Through speeches and com­mu­nity ser­vice on Friday and Monday, North­eastern hon­ored the life and legacy of Dr. Martin Luther King Jr., the civil rights pio­neer whose strength and courage changed the course of Amer­ican history.

When Martin Luther King died, he was working for the hum­blest of people you could imagine,” said Isabel Wilk­erson, the Pulitzer Prize-​​winning author of “The Warmth of Other Suns: The Epic Story of America’s Great Migra­tion,” whose speech, titled “Voices from the Black Migra­tion,” was one of the main events on Friday. “Even though he was a Nobel lau­reate and his pic­ture was on the mantle of prob­ably every African-​​American house­hold in the United States, he was still working on behalf of the san­i­ta­tion workers in Memphis.”

The event, held at the law school’s Dockser Hall, fea­tured talks by lawyers for Northeastern’s Civil Rights and Restora­tive Jus­tice Project and their clients, dis­cussing their work to address unsolved mur­ders in the South fol­lowing during the civil rights era. It also con­tinued a day of pro­grams at North­eastern that cel­e­brated Dr. King.

Ear­lier on Friday in Blackman Audi­to­rium, Boston City Coun­cilor Tito Jackson deliv­ered the keynote address at the annual Martin Luther King Jr. Con­vo­ca­tion, one of the oldest events of its kind held on a col­lege campus, said Richard O’Bryant, director of the John D. O’Bryant African-​​American Insti­tute.

Jackson gave a call to action for atten­dees, many of them teens from local high schools and North­eastern undergraduates.

Young people — it’s your turn, it’s your shot to get up and stand up for your rights,” Jackson said, sharing his per­sonal story of lead­er­ship among black stu­dents, then the entire stu­dent body, that helped rede­fine poli­cies and life at the Uni­ver­sity of New Hampshire.

Among those accom­plish­ments was Jackson’s elec­tion as the first black stu­dent body pres­i­dent at UNH. “What’s sig­nif­i­cant was not that I was the first — it’s that there have been three more since,” he said. “It’s about passing that baton from one gen­er­a­tion to the next.”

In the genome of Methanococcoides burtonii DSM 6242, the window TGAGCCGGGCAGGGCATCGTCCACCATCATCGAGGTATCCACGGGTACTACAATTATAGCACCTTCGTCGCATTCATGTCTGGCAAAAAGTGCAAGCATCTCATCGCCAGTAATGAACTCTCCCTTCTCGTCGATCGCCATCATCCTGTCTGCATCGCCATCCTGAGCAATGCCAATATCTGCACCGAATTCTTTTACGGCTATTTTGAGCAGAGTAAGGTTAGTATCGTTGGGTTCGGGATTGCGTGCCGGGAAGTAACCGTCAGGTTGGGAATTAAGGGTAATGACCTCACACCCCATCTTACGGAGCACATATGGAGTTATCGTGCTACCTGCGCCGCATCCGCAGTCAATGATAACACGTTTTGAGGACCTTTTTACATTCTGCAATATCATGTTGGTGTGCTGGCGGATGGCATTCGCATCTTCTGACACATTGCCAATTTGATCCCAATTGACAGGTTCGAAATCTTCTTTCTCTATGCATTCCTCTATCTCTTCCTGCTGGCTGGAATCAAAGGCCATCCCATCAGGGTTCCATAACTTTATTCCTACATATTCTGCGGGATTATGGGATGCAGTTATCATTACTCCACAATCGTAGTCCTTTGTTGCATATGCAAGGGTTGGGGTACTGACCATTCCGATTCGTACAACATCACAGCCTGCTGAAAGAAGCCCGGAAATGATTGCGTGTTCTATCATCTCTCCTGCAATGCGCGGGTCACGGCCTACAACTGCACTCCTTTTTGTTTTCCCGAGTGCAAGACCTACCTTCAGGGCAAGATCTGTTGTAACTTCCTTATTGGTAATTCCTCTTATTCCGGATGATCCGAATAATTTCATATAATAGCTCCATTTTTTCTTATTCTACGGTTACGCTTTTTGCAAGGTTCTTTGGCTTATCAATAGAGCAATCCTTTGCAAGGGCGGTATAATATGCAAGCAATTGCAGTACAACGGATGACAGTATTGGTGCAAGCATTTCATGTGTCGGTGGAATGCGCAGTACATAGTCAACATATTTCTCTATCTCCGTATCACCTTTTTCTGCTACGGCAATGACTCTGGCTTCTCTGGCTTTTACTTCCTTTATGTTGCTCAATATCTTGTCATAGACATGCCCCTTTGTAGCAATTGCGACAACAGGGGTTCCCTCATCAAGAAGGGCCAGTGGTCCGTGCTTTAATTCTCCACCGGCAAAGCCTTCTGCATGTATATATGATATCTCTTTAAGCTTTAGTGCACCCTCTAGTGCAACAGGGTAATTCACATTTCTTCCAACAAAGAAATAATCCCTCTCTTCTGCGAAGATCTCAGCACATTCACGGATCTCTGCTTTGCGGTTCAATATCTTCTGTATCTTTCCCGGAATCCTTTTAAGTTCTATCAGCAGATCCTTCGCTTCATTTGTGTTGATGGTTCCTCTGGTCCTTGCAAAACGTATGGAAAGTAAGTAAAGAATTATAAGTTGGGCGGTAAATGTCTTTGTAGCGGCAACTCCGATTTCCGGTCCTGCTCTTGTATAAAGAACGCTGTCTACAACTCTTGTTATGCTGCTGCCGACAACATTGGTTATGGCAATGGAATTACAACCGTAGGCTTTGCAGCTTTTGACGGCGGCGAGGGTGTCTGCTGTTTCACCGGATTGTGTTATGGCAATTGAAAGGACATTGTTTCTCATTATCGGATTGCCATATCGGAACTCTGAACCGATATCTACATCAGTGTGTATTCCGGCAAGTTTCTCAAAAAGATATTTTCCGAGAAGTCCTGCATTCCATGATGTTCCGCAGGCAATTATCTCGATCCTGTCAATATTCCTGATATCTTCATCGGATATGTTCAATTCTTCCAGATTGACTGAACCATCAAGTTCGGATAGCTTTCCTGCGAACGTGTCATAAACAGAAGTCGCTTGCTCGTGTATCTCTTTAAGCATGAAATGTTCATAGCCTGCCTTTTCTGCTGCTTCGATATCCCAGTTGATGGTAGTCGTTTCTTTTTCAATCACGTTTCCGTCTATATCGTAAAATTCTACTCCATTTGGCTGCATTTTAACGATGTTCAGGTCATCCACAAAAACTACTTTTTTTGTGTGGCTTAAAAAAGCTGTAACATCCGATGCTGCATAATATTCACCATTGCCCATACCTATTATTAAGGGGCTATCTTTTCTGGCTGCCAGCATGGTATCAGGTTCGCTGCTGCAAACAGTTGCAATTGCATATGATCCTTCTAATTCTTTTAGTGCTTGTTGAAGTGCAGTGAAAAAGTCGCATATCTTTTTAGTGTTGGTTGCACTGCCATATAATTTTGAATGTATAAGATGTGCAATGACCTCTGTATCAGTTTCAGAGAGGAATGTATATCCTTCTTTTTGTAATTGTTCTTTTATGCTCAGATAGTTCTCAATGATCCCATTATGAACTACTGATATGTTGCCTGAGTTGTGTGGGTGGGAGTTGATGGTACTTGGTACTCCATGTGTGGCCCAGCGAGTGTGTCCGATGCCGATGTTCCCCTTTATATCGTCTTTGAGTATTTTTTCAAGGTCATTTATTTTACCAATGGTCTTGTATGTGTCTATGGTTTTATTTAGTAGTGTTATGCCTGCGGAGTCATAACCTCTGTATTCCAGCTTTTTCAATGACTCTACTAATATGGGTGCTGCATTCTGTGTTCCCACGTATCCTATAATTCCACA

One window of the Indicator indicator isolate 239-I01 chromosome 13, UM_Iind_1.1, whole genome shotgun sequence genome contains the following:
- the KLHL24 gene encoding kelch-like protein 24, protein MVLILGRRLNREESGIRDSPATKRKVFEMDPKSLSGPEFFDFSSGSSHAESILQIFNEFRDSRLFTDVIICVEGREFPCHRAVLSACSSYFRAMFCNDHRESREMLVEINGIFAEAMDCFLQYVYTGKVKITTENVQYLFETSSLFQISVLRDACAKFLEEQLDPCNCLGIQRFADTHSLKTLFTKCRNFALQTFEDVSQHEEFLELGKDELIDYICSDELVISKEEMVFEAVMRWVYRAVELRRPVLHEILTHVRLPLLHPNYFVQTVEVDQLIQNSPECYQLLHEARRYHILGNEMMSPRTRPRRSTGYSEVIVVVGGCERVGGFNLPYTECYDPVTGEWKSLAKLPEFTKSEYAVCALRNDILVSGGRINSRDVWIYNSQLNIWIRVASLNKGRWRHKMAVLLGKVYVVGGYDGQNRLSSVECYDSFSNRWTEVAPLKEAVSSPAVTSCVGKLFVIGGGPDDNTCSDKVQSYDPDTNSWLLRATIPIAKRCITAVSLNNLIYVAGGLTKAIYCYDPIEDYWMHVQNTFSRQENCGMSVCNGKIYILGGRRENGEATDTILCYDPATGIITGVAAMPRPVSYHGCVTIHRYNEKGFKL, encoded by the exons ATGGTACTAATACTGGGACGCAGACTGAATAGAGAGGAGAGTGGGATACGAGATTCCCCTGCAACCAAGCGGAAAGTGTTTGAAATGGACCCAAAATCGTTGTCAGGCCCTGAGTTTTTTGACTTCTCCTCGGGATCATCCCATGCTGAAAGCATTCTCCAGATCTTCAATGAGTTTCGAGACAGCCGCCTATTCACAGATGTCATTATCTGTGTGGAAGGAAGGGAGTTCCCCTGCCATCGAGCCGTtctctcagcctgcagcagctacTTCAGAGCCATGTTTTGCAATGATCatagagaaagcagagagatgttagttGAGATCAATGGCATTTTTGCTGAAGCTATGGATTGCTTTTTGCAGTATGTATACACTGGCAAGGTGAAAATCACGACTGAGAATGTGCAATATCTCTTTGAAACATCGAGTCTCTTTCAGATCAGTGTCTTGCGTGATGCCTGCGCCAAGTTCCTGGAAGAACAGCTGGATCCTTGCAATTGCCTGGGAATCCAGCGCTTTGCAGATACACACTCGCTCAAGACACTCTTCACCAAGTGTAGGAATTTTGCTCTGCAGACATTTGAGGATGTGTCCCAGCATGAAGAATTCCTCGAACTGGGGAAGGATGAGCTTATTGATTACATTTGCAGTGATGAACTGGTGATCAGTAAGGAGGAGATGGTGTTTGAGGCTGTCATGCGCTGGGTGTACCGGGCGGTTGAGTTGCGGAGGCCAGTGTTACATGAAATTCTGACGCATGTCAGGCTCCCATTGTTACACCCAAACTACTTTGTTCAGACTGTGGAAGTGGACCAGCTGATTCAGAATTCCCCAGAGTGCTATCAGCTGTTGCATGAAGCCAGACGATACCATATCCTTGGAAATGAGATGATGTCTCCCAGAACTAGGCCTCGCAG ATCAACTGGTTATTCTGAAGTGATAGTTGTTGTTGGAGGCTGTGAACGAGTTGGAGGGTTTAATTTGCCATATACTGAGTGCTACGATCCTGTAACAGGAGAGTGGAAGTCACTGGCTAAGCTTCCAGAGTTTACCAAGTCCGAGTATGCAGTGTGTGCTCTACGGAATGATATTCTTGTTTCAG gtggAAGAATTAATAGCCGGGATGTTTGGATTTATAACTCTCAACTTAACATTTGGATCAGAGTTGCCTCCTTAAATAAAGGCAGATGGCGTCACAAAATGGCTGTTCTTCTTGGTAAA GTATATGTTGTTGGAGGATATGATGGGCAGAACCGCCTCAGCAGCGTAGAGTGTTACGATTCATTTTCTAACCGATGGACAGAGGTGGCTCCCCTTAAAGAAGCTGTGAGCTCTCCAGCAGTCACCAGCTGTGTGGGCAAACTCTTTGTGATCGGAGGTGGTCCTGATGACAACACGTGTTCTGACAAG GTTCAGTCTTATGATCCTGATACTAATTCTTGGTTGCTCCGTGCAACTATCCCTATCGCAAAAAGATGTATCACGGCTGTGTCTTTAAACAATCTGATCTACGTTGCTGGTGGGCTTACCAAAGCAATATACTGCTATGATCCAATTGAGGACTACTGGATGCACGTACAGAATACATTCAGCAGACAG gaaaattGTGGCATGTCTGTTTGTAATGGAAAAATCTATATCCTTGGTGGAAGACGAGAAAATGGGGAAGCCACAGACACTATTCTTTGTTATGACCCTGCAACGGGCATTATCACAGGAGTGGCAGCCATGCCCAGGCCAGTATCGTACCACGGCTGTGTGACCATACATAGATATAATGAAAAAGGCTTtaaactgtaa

North­eastern Pres­i­dent Joseph E. Aoun said that while Dr. King’s legacy is a cor­ner­stone of Amer­ican his­tory, his work had a global impact.

For many of you growing up in the United States, the mes­sage was about this great nation and what could be done,” Aoun said. “From out­side the United States, it was a uni­versal mes­sage of har­mony, peace, respect and jus­tice that many nations are still trying to accomplish.”

The spirit of ser­vice res­onating from Friday’s pro­grams car­ried through to Monday, when 300 North­eastern stu­dents par­tic­i­pated in a day­long com­mu­nity ser­vice event on campus.

This uni­ver­sity — founded on the idea that edu­ca­tion should not just be for the elite — is rooted strongly on com­mu­nity ser­vice,” said John Tobin, Northeastern’s vice pres­i­dent for city and com­mu­nity affairs, at the start of the King Day of Ser­vice and Lead­er­ship. The annual event is orga­nized by the Center of Com­mu­nity Ser­vice and the Mass­a­chu­setts Promise Fellowship.

Throughout the day, stu­dents worked with 17 campus and com­mu­nity groups in lead­er­ship work­shops and ser­vice projects — including mural paining, book recording and seed planting — during the event held in the Curry Stu­dent Center.